Brewers announcer and former MLB player Bob Uecker threw the ceremonial first pitch.[10] Clayton Kershaw started game one for the Dodgers, while Gio González started for the Brewers. The Dodgers scored first, on a homer by Manny Machado in the second inning, which was the only run and hit allowed by González who was replaced after only two innings. His replacement, relief pitcher Brandon Woodruff, homered off Kershaw to tie the game in the third inning. A sacrifice fly by Hernán Pérez scored Lorenzo Cain to put the Brewers up 2–1 after three. A two-run pinch-hit single by Domingo Santana in the fourth inning extended the lead to three and a single by Ryan Braun scored Santana to make it 5–1. Kershaw allowed five runs on six hits and two walks in a little over three innings, the shortest post-season outing of his career. Yasmani Grandal of the Dodgers became the first catcher in post-season history to have two errors and two passed balls in the same game. The Brewers added on to their lead when Jesús Aguilar hit a homer off of Julio Urías in the seventh inning. The Dodgers loaded the bases in the eighth inning against Joakim Soria and managed to score three runs on back-to-back RBI singles by Machado and Matt Kemp off of Jeremy Jeffress to narrow the gap to 6–4. Chris Taylor hit an RBI triple in the ninth off Corey Knebel, who managed to retire Justin Turner to save the 6–5 win for the Brewers.[11]

Brandon Woodruff became only the third relief pitcher in major league history to homer in a postseason game, matching the feat of Rosy Ryan (in Game 3 of the 1924 World Series) and Travis Wood (in Game 2 of the 2016 NLDS).[12]

Game 2Edit

 
Justin Turner's two-run homer gave Los Angeles the lead, and ultimately the win, in Game 2.
Saturday, October 13, 2018 3:10 pm (CDT) at Miller Park in Milwaukee, Wisconsin, 68 °F (20 °C), roof closed
Team 1 2 3 4 5 6 7 8 9 R H E
Los Angeles 0 0 0 0 0 0 2 2 0 4 9 0
Milwaukee 0 0 0 0 2 1 0 0 0 3 7 0
WP: Pedro Báez (1–0)   LP: Jeremy Jeffress (0–1)   Sv: Kenley Jansen (1)
Home runs:
LAD: Justin Turner (1)
MIL: Orlando Arcia (1), Travis Shaw (1)
Attendance: 43,905
Boxscore

Former Brewers All-Star player Prince Fielder threw the ceremonial first pitch.[13] Hyun-jin Ryu started the second game for the Dodgers and Wade Miley for the Brewers. The game remained scoreless into the fifth inning, when Orlando Arcia hit a homer to put the Brewers on the board. They scored a second run on an RBI groundout by Ryan Braun. Ryu was lifted after 4​13 innings, he allowed two runs on six hits with four strikeouts. Miley pitched 5​23 shutout innings with no walks and only two hits allowed. Travis Shaw homered off Alex Wood in the sixth inning to extend the lead to three. An RBI single by Cody Bellinger in the seventh inning off Corbin Burnes gave the Dodgers their first run of the game. A bases loaded walk by Jeremy Jeffress scored another run for the Dodgers. The Dodgers took the lead in the top of the eighth when Justin Turner hit a two-run home run off of Jeffress. This was Turner's second career go-ahead home run in the seventh inning or later in the postseason, joining Kirk Gibson as the only other Dodger to accomplish this feat multiple times. The Dodgers bullpen kept the Brewers from scoring and they won the game 4–3 to even up the series at one all. Kenley Jansen earned his second save of the postseason.[14] This was the Brewers first loss since September 22.[15]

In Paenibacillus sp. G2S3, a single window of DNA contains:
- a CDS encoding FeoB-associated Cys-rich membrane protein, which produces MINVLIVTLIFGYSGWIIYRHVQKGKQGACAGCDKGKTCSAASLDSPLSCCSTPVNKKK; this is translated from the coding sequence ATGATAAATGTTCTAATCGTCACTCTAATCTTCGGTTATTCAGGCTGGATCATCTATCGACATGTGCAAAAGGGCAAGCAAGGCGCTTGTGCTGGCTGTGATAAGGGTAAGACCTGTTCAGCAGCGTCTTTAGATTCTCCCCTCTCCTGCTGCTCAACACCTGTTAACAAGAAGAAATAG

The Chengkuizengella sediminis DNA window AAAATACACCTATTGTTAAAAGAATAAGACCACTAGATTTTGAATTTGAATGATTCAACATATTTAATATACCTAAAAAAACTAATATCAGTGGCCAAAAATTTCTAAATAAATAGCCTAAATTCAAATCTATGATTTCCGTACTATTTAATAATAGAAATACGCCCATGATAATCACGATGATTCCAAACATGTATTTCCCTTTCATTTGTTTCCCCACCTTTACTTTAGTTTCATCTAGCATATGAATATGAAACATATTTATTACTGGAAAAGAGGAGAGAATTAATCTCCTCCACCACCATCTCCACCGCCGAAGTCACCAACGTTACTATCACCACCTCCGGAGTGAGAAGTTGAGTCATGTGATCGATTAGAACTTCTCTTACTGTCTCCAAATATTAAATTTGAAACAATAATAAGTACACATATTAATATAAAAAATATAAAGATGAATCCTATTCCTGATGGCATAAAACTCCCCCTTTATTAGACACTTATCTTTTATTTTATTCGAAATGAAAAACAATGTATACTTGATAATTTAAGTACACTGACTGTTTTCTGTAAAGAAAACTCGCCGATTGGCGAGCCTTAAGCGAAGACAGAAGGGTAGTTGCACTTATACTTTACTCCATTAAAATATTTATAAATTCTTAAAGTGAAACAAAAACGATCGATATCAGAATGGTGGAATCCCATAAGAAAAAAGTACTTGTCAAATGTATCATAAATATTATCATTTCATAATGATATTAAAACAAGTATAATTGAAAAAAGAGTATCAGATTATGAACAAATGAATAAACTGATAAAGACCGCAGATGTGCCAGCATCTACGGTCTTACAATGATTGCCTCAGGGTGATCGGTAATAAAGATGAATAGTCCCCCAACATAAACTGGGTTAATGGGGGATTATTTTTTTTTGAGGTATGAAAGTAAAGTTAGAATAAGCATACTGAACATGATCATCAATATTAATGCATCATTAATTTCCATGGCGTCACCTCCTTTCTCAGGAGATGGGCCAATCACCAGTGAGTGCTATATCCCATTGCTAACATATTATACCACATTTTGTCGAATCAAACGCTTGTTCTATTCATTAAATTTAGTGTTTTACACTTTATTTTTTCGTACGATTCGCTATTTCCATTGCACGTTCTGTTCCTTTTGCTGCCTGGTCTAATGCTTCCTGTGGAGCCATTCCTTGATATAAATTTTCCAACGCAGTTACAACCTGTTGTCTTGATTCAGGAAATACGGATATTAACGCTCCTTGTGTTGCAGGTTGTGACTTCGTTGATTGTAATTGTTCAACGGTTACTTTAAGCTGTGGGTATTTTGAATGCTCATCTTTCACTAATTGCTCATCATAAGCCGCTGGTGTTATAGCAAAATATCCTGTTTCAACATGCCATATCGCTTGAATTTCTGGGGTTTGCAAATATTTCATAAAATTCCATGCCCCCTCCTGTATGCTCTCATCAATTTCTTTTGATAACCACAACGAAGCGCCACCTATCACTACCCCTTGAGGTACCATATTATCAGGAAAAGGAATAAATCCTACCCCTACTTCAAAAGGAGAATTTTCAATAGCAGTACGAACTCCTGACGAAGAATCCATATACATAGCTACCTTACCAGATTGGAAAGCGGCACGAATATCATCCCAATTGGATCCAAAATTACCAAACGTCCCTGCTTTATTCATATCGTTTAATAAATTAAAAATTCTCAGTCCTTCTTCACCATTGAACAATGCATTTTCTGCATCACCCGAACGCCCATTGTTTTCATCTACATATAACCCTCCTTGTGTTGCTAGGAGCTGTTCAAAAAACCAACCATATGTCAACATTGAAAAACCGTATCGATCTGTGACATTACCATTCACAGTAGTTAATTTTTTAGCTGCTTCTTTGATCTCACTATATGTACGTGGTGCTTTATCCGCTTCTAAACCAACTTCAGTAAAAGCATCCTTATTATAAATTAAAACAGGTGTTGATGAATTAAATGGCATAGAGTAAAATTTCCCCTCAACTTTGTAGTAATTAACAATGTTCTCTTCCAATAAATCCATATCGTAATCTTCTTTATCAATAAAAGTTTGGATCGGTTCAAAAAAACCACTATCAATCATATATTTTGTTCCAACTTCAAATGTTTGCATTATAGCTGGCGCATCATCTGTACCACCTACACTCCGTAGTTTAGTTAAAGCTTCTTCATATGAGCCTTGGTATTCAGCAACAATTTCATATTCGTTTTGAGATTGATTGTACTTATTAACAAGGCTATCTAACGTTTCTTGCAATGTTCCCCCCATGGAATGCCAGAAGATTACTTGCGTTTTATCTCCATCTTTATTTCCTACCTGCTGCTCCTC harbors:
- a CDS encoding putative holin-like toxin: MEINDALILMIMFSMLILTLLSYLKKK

Game 3Edit

 
Brewers' starter Jhoulys Chacín, seen here with the Angels in 2016, was the Game 3 winning pitcher.
Monday, October 15, 2018 4:40 pm (PDT) at Dodger Stadium in Los Angeles, California, 81 °F (27 °C), sunny
Team 1 2 3 4 5 6 7 8 9 R H E
Milwaukee 1 0 0 0 0 1 2 0 0 4 7 1
Los Angeles 0 0 0 0 0 0 0 0 0 0 5 1
WP: Jhoulys Chacín (1–0)   LP: Walker Buehler (0–1)
Home runs:
MIL: Orlando Arcia (2)
LAD: None
Attendance: 52,793
Boxscore

Former Dodgers All-Star player Andre Ethier threw the ceremonial first pitch.[16] The Dodgers' starting pitcher was Walker Buehler, while the Brewers started Jhoulys Chacín. The Brewers scored in the top of the first inning, when Christian Yelich walked and Ryan Braun drove him in with a double. The Brewers added a second run in the sixth inning when Travis Shaw tripled and then scored on a wild pitch by Buehler. Chacín pitched 5​13 innings, and allowed only three hits and two walks while striking out six batters. Orlando Arcia hit a two-run homer in the seventh to put the Brewers up 4–0. Buehler pitched seven innings, allowing four runs on five hits with eight strikeouts. The Dodgers loaded the bases in the ninth against Jeremy Jeffress, but Brian Dozier struck out looking to end the game. The Brewers finished off a five-hit shutout of the Dodgers to take a two games to one lead. It was the first time the Dodgers had been shutout in a post-season game at home since Game 1 of the 1983 NLCS.[17]

Game 4Edit

 
Cody Bellinger had the game winning RBI single in the 13th inning in Game 4 to tie the NLCS at two games apiece.
Tuesday, October 16, 2018 6:10 pm (PDT) at Dodger Stadium in Los Angeles, California, 74 °F (23 °C), clear
Team 1 2 3 4 5 6 7 8 9 10 11 12 13 R H E
Milwaukee 0 0 0 0 1 0 0 0 0 0 0 0 0 1 8 0
Los Angeles 1 0 0 0 0 0 0 0 0 0 0 0 1 2 7 0
WP: Julio Urías (1–0)   LP: Junior Guerra (0–1)
Attendance: 53,764
Boxscore